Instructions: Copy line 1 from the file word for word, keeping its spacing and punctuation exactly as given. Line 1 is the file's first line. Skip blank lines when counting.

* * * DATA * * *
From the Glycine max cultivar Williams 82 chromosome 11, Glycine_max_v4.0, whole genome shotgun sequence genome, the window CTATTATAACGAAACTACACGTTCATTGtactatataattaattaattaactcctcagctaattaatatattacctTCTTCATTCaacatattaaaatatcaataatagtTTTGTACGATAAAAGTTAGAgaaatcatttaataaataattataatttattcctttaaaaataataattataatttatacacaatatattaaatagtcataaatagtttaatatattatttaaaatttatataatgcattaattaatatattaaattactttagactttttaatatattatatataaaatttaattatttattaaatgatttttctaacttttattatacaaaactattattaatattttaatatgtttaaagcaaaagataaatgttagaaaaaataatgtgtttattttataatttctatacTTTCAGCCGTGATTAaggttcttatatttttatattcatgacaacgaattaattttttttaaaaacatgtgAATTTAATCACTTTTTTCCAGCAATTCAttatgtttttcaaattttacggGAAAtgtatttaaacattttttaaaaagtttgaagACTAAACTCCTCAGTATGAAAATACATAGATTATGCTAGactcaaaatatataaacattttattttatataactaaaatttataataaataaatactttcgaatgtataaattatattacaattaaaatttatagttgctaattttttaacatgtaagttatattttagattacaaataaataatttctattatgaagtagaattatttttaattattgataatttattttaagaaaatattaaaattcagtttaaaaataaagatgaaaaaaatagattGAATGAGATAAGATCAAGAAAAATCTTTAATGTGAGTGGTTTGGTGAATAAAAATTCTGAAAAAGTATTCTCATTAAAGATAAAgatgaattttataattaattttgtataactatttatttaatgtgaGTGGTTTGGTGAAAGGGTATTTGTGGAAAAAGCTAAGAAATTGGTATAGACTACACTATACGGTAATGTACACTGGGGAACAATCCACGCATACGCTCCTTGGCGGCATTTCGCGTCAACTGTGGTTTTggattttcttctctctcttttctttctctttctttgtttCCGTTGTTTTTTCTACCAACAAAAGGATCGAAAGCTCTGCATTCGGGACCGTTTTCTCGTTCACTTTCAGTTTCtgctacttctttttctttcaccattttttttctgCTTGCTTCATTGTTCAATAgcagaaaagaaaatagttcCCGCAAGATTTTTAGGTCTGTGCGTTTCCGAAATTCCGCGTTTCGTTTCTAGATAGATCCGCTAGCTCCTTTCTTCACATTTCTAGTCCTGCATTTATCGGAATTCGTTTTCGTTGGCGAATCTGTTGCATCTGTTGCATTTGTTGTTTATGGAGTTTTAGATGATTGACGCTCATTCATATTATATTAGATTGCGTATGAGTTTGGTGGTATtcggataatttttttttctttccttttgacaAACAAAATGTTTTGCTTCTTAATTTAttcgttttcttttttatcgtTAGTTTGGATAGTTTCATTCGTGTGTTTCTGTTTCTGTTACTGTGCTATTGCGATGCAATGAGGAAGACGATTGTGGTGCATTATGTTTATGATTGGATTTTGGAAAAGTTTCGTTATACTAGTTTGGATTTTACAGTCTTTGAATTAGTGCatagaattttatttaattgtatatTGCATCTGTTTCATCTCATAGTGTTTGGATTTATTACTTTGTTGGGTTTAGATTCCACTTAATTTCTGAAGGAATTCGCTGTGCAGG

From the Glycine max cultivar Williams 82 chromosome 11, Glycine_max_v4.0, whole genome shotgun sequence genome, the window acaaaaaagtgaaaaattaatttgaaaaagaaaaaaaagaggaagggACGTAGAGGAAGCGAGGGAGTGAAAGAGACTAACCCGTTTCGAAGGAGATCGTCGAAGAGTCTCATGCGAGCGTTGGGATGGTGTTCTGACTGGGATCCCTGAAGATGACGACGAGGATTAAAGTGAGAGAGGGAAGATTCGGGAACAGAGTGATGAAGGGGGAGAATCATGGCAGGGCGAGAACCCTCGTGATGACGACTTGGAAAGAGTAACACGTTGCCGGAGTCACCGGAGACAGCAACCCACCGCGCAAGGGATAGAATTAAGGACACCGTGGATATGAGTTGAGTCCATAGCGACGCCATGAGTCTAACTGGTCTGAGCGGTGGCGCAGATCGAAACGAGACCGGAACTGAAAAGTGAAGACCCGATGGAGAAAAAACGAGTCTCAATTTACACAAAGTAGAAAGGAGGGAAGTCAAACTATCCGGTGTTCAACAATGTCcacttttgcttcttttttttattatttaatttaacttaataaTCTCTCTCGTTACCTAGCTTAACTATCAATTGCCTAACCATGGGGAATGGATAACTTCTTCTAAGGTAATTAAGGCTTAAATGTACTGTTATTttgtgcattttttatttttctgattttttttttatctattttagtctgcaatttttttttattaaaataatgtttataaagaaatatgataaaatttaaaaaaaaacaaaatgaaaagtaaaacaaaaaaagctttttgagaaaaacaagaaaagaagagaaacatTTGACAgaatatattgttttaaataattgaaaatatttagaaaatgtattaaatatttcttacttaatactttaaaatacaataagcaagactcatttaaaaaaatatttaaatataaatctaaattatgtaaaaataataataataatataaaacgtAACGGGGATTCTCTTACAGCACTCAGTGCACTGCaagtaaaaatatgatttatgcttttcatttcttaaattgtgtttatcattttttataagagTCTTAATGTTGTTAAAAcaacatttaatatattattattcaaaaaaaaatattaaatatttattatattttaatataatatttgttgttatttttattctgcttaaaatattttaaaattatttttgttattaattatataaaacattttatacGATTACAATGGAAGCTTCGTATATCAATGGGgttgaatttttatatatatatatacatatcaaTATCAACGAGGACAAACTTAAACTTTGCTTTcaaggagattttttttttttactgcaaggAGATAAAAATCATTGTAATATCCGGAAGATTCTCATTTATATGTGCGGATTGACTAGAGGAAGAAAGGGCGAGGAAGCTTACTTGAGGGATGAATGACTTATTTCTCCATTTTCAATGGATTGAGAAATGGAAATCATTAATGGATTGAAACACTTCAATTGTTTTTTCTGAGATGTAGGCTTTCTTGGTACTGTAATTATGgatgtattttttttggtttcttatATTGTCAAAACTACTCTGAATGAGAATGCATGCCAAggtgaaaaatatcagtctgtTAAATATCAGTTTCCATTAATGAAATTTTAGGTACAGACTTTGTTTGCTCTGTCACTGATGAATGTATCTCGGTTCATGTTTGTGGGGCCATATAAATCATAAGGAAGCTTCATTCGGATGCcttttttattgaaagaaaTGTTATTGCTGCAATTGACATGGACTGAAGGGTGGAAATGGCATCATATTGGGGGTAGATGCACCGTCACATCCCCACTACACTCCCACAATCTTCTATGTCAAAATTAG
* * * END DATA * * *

From the Glycine max cultivar Williams 82 chromosome 11, Glycine_max_v4.0, whole genome shotgun sequence genome, the window CTATTATAACGAAACTACACGTTCATTGtactatataattaattaattaactcctcagctaattaatatattacctTCTTCATTCaacatattaaaatatcaataatagtTTTGTACGATAAAAGTTAGAgaaatcatttaataaataattataatttattcctttaaaaataataattataatttatacacaatatattaaatagtcataaatagtttaatatattatttaaaatttatataatgcattaattaatatattaaattactttagactttttaatatattatatataaaatttaattatttattaaatgatttttctaacttttattatacaaaactattattaatattttaatatgtttaaagcaaaagataaatgttagaaaaaataatgtgtttattttataatttctatacTTTCAGCCGTGATTAaggttcttatatttttatattcatgacaacgaattaattttttttaaaaacatgtgAATTTAATCACTTTTTTCCAGCAATTCAttatgtttttcaaattttacggGAAAtgtatttaaacattttttaaaaagtttgaagACTAAACTCCTCAGTATGAAAATACATAGATTATGCTAGactcaaaatatataaacattttattttatataactaaaatttataataaataaatactttcgaatgtataaattatattacaattaaaatttatagttgctaattttttaacatgtaagttatattttagattacaaataaataatttctattatgaagtagaattatttttaattattgataatttattttaagaaaatattaaaattcagtttaaaaataaagatgaaaaaaatagattGAATGAGATAAGATCAAGAAAAATCTTTAATGTGAGTGGTTTGGTGAATAAAAATTCTGAAAAAGTATTCTCATTAAAGATAAAgatgaattttataattaattttgtataactatttatttaatgtgaGTGGTTTGGTGAAAGGGTATTTGTGGAAAAAGCTAAGAAATTGGTATAGACTACACTATACGGTAATGTACACTGGGGAACAATCCACGCATACGCTCCTTGGCGGCATTTCGCGTCAACTGTGGTTTTggattttcttctctctcttttctttctctttctttgtttCCGTTGTTTTTTCTACCAACAAAAGGATCGAAAGCTCTGCATTCGGGACCGTTTTCTCGTTCACTTTCAGTTTCtgctacttctttttctttcaccattttttttctgCTTGCTTCATTGTTCAATAgcagaaaagaaaatagttcCCGCAAGATTTTTAGGTCTGTGCGTTTCCGAAATTCCGCGTTTCGTTTCTAGATAGATCCGCTAGCTCCTTTCTTCACATTTCTAGTCCTGCATTTATCGGAATTCGTTTTCGTTGGCGAATCTGTTGCATCTGTTGCATTTGTTGTTTATGGAGTTTTAGATGATTGACGCTCATTCATATTATATTAGATTGCGTATGAGTTTGGTGGTATtcggataatttttttttctttccttttgacaAACAAAATGTTTTGCTTCTTAATTTAttcgttttcttttttatcgtTAGTTTGGATAGTTTCATTCGTGTGTTTCTGTTTCTGTTACTGTGCTATTGCGATGCAATGAGGAAGACGATTGTGGTGCATTATGTTTATGATTGGATTTTGGAAAAGTTTCGTTATACTAGTTTGGATTTTACAGTCTTTGAATTAGTGCatagaattttatttaattgtatatTGCATCTGTTTCATCTCATAGTGTTTGGATTTATTACTTTGTTGGGTTTAGATTCCACTTAATTTCTGAAGGAATTCGCTGTGCAGG